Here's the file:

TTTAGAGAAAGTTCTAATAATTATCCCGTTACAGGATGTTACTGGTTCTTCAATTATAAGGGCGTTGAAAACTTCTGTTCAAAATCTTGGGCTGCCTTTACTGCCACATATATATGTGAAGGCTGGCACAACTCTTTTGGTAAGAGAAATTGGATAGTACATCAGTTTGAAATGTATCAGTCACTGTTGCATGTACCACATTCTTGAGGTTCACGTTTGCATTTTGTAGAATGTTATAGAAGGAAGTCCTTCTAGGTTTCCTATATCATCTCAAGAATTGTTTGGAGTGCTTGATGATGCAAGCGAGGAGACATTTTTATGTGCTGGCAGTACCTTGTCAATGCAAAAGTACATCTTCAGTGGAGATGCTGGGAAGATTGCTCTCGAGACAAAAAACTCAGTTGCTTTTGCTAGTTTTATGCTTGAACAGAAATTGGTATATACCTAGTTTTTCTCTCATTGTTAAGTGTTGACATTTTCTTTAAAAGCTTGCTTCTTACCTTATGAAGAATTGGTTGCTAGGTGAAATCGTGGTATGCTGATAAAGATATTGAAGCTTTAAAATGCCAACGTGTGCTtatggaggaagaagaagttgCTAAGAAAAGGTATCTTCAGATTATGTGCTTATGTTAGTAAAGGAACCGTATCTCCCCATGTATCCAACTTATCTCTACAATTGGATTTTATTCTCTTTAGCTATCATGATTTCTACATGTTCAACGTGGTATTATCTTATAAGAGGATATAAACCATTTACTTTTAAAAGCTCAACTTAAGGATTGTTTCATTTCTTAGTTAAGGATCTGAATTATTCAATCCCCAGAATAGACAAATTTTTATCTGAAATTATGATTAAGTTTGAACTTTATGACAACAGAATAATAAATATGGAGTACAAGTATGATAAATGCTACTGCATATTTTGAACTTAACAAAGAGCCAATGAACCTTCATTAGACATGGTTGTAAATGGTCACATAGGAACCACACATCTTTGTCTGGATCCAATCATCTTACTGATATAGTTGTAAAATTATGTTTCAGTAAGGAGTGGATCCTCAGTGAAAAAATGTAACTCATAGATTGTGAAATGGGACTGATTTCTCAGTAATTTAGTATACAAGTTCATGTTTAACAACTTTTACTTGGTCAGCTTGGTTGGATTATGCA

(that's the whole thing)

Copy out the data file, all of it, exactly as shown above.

TTTAGAGAAAGTTCTAATAATTATCCCGTTACAGGATGTTACTGGTTCTTCAATTATAAGGGCGTTGAAAACTTCTGTTCAAAATCTTGGGCTGCCTTTACTGCCACATATATATGTGAAGGCTGGCACAACTCTTTTGGTAAGAGAAATTGGATAGTACATCAGTTTGAAATGTATCAGTCACTGTTGCATGTACCACATTCTTGAGGTTCACGTTTGCATTTTGTAGAATGTTATAGAAGGAAGTCCTTCTAGGTTTCCTATATCATCTCAAGAATTGTTTGGAGTGCTTGATGATGCAAGCGAGGAGACATTTTTATGTGCTGGCAGTACCTTGTCAATGCAAAAGTACATCTTCAGTGGAGATGCTGGGAAGATTGCTCTCGAGACAAAAAACTCAGTTGCTTTTGCTAGTTTTATGCTTGAACAGAAATTGGTATATACCTAGTTTTTCTCTCATTGTTAAGTGTTGACATTTTCTTTAAAAGCTTGCTTCTTACCTTATGAAGAATTGGTTGCTAGGTGAAATCGTGGTATGCTGATAAAGATATTGAAGCTTTAAAATGCCAACGTGTGCTtatggaggaagaagaagttgCTAAGAAAAGGTATCTTCAGATTATGTGCTTATGTTAGTAAAGGAACCGTATCTCCCCATGTATCCAACTTATCTCTACAATTGGATTTTATTCTCTTTAGCTATCATGATTTCTACATGTTCAACGTGGTATTATCTTATAAGAGGATATAAACCATTTACTTTTAAAAGCTCAACTTAAGGATTGTTTCATTTCTTAGTTAAGGATCTGAATTATTCAATCCCCAGAATAGACAAATTTTTATCTGAAATTATGATTAAGTTTGAACTTTATGACAACAGAATAATAAATATGGAGTACAAGTATGATAAATGCTACTGCATATTTTGAACTTAACAAAGAGCCAATGAACCTTCATTAGACATGGTTGTAAATGGTCACATAGGAACCACACATCTTTGTCTGGATCCAATCATCTTACTGATATAGTTGTAAAATTATGTTTCAGTAAGGAGTGGATCCTCAGTGAAAAAATGTAACTCATAGATTGTGAAATGGGACTGATTTCTCAGTAATTTAGTATACAAGTTCATGTTTAACAACTTTTACTTGGTCAGCTTGGTTGGATTATGCA